Well, that's not a bad thing in itself. In fact, it's required for the proper functioning and orderliness of the political reality. Think here of St. Augustine's famous definition of peace as the tranquillitas ordinis, not just tranquility, but tranquillitas ordinis, that means the tranquility of order, the tranquility that comes from a properly ordered society. Well, where does that come from, but from the proper exercise of political, economic, and social power? So we don't demonize. Now, why am I talking about all of this? Well, my prompt is coming from our second reading from Paul's first letter to Timothy, a letter that's interesting in so many ways, but here's the line I'm focusing on.

Paul says, "I ask that supplications, prayers, petitions, and thanksgivings be offered for everyone, for kings and all those in authority, that we may lead a quiet and tranquil life". Well, Paul isn't demonizing political authority. Now in his time he wouldn't have dreamed of the kind of representative democracy that we have. He's accustomed to kings and emperors and so on, but he's not demonizing them. He's saying, "No, they're, they're required for a tranquil and quiet life. And therefore we ought to pray that the divine power, the divine authority, might inform the work that they do". This is reflected of course now up and down the centuries. And you find it in the church's social teaching, which sees the supreme value of political order.

Think too of the fact, everybody, that we've canonized several political figures, maybe most famously Louis IX, Saint Louis, St. Louis, the saintly king of France, but Elizabeth of Hungary and Stanislaus of Poland, I mean, many others. So church doesn't doesn't demonize power, even that kind of supreme power that kings have. More to it, it's in the liturgical books themselves. At every mass when we, every Sunday mass, when we pray the Prayers of the Faithful, well, we're obligated, we're obligated by the church's liturgy to pray for the Pope first, yes, but then for civil leaders. So we're following exactly this recommendation in 1 Timothy.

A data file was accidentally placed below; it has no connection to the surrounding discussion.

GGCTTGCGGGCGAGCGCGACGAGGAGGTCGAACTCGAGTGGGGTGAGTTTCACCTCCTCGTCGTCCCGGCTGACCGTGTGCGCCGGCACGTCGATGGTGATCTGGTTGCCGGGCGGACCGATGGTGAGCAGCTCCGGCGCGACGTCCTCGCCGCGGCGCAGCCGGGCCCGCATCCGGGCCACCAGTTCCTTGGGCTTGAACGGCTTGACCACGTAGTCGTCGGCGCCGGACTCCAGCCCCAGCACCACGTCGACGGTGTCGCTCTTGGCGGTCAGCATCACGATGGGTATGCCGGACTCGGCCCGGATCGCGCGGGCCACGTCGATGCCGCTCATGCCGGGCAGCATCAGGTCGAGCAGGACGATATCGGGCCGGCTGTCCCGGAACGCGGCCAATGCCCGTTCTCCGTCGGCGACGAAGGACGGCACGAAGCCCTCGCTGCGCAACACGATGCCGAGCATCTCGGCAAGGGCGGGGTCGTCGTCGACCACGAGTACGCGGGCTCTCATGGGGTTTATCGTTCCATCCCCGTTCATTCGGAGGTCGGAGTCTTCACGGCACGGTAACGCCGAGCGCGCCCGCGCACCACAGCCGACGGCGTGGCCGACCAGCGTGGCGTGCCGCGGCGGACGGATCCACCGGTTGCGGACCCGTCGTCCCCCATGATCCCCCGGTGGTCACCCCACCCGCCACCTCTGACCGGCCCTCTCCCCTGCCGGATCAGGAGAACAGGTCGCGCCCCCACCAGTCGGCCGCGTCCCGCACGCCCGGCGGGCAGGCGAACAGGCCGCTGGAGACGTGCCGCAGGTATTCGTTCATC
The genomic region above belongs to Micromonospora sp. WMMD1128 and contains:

One more observation here, and I think it's not commented upon very much, at least I don't find it, but the most famous line in 1 Timothy has got to be that, "This is good and pleasing to God, our savior, who wills everyone to be saved". And that's the source of much debate and controversy, but it's part of this recommendation to pray for political leaders again. So pray, petitions, thanksgiving, et cetera. "This is good and pleasing to God, our savior, who wills everyone to be saved".

Somehow even our salvation follows from the right exercise of authority. And that, to me, isn't very puzzling. If salvation's a function of our right moral behavior, our right moral behavior is to some degree predicated upon the orderliness of our society. Yes, indeed. Yes, indeed. Power, political power, is a necessary prerequisite for salvation. This is the very high view the church has of political power and authority. That's one side of it, if you want, and I'm not going to gain say any of that. All of that remains true. But then we look at the other side and this is the richness of Catholic social teaching. And my prompt here is our first reading from the book of the prophet Amos. Amos, a bit like Isaiah here, one of the great prophets, if you want of social justice, we'd say today.